Designing websites with a mac - What about the monitor's gamma difference?

Discussion in 'Web Design and Development' started by brakai295, Oct 26, 2008.

  1. brakai295 macrumors newbie

    Oct 26, 2008
    Hey there,

    I've been designing websites on a Windows machine for almost 10 years now. Since I'm moving countries and need to purchase new equipment all together, I'm thinking about getting an iMac and make the switch.

    One of my main concerns as a professional web designer is the brighter screens on the macs (different gamma settings). After all the average website is usually seen by about 85% windows users which I would like to optimise my designs for. While I'm not worried about how the website works on a mac (I work according to web standards), I'm very concerned that e.g. the gray colour tones that I use will end up looking totally different on my clients screen or the website visitor's screen.

    I know that a lot of the top web designers out there use Macs for their designs in Photoshop. How do you prevent the brightness issue from happening?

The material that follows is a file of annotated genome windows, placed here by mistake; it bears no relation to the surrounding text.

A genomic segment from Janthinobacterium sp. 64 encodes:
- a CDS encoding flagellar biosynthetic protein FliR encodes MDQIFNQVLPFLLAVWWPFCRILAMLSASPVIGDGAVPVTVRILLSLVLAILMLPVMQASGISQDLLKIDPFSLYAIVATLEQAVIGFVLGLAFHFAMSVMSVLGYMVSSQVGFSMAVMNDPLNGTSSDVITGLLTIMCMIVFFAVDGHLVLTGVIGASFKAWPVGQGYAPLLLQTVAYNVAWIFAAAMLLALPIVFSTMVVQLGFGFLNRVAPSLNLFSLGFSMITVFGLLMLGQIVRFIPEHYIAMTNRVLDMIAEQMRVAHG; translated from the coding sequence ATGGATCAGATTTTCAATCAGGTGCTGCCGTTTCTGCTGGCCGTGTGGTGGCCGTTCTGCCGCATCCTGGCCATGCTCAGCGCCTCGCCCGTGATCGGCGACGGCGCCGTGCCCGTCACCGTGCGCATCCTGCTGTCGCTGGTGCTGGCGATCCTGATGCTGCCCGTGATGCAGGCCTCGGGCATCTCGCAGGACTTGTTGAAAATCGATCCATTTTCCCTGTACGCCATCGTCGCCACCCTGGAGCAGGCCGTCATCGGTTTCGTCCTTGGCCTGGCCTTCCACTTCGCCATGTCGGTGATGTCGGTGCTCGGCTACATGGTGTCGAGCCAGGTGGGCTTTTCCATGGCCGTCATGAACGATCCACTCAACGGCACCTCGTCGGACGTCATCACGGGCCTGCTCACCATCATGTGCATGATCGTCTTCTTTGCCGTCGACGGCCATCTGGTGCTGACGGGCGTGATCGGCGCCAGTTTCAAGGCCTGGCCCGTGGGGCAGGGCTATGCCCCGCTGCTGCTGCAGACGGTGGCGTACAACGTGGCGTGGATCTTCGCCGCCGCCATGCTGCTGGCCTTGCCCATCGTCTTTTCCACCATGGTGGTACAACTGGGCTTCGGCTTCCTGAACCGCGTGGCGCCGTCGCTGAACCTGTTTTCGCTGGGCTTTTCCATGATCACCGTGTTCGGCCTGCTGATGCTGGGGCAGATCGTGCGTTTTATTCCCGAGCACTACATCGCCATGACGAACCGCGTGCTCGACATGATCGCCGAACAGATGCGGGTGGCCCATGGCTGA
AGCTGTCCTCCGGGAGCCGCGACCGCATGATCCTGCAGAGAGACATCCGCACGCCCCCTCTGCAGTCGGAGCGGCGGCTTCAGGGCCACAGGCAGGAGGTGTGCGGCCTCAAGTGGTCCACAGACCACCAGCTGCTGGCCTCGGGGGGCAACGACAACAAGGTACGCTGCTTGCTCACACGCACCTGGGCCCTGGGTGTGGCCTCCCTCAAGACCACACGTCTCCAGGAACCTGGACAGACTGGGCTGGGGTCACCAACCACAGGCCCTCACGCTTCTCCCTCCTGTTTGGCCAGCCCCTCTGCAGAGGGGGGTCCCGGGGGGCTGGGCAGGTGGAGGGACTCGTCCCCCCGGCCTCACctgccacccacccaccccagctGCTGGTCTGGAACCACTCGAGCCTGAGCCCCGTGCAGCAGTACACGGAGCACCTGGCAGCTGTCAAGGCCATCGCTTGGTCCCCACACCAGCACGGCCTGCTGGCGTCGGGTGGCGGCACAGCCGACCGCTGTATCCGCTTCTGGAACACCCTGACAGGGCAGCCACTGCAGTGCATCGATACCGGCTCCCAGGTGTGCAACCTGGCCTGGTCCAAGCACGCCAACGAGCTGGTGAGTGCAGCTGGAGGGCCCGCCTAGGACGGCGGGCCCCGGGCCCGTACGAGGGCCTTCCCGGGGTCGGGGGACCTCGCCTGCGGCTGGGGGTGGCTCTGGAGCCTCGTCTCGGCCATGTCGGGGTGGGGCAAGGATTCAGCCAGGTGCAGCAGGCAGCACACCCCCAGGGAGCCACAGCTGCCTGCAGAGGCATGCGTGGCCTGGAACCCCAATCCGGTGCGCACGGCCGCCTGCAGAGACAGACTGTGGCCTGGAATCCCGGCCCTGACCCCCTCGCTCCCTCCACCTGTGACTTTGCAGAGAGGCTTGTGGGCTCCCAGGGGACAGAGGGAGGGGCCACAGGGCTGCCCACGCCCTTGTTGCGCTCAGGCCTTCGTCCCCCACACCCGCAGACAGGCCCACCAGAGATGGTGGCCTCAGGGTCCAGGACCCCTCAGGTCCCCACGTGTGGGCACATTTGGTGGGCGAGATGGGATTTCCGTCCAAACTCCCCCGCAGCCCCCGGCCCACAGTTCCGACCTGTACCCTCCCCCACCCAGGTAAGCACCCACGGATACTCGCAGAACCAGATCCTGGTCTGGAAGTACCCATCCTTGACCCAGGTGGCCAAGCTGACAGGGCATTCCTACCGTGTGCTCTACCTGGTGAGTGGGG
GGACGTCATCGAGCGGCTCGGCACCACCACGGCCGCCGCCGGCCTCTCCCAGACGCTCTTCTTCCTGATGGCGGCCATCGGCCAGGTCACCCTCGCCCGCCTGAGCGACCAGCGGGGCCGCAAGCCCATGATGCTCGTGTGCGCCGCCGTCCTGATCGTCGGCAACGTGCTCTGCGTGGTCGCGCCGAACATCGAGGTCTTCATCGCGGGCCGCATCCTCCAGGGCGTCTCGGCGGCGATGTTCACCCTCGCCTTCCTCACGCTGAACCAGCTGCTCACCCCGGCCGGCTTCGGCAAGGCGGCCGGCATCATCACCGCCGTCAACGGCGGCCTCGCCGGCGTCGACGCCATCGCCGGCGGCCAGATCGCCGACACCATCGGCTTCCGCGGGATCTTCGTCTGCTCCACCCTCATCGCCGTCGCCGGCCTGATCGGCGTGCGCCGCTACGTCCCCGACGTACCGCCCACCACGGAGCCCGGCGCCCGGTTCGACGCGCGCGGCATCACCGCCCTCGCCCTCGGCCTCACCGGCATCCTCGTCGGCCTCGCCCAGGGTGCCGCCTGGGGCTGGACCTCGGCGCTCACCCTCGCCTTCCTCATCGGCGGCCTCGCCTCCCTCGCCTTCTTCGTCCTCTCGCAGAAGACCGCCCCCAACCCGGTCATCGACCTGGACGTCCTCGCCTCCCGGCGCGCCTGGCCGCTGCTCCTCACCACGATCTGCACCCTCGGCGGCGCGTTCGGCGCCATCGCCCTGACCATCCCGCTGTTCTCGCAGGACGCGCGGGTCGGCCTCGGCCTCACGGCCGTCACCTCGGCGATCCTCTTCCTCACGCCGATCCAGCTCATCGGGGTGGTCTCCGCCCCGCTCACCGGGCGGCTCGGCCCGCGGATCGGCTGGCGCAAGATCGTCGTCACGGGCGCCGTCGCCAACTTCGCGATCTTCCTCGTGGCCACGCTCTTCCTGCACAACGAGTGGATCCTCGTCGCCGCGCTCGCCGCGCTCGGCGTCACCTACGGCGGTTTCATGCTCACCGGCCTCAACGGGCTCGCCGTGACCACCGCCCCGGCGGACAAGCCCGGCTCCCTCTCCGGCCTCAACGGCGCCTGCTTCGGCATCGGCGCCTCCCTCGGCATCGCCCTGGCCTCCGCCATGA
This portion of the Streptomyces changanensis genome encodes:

2. angelwatt Moderator emeritus


    Aug 16, 2005
    Well, Mac browsers are all standards-based, much more so than Windows thanks to IE. Your comment sounds a little conceded.

    Some reading:

    Also search this forum and the photography forum as this is a question that has come up a few times before. The gamma issue isn't as present as it once was. Most people won't notice any differences, except for people that work in these fields. The biggest differences I see are in laptops and desktops, irregardless of OS, which you can't really account for. So, generally speaking, I don't worry about gamma differences between Mac and Win for web design. Though designing for print is a different case.
  3. brakai295 thread starter macrumors newbie

    Oct 26, 2008

    thanks for the quick reply.

    In re to my comment about web standards: it's a fact that safari still has some minor issues with some javascript/ajax applications and certain CSS styles are applied differently (e.g. form buttons). But I don't want to discuss this here.

    You are right. This issue has been more significant on older Macs, however it still exists. Some of my websites look very much different on my friends Macs due to the brightness/gamma difference.

    While users might not notice, I'm worried my designs make a different impression on my graphic savvy clients.

    The 1st of the articles you referred to I already found via Google. Both of them seem to be pretty outdated.

    My question to the professional web designers here: what do you do to overcome these issues?

  4. dtyson macrumors member

    Jan 20, 2008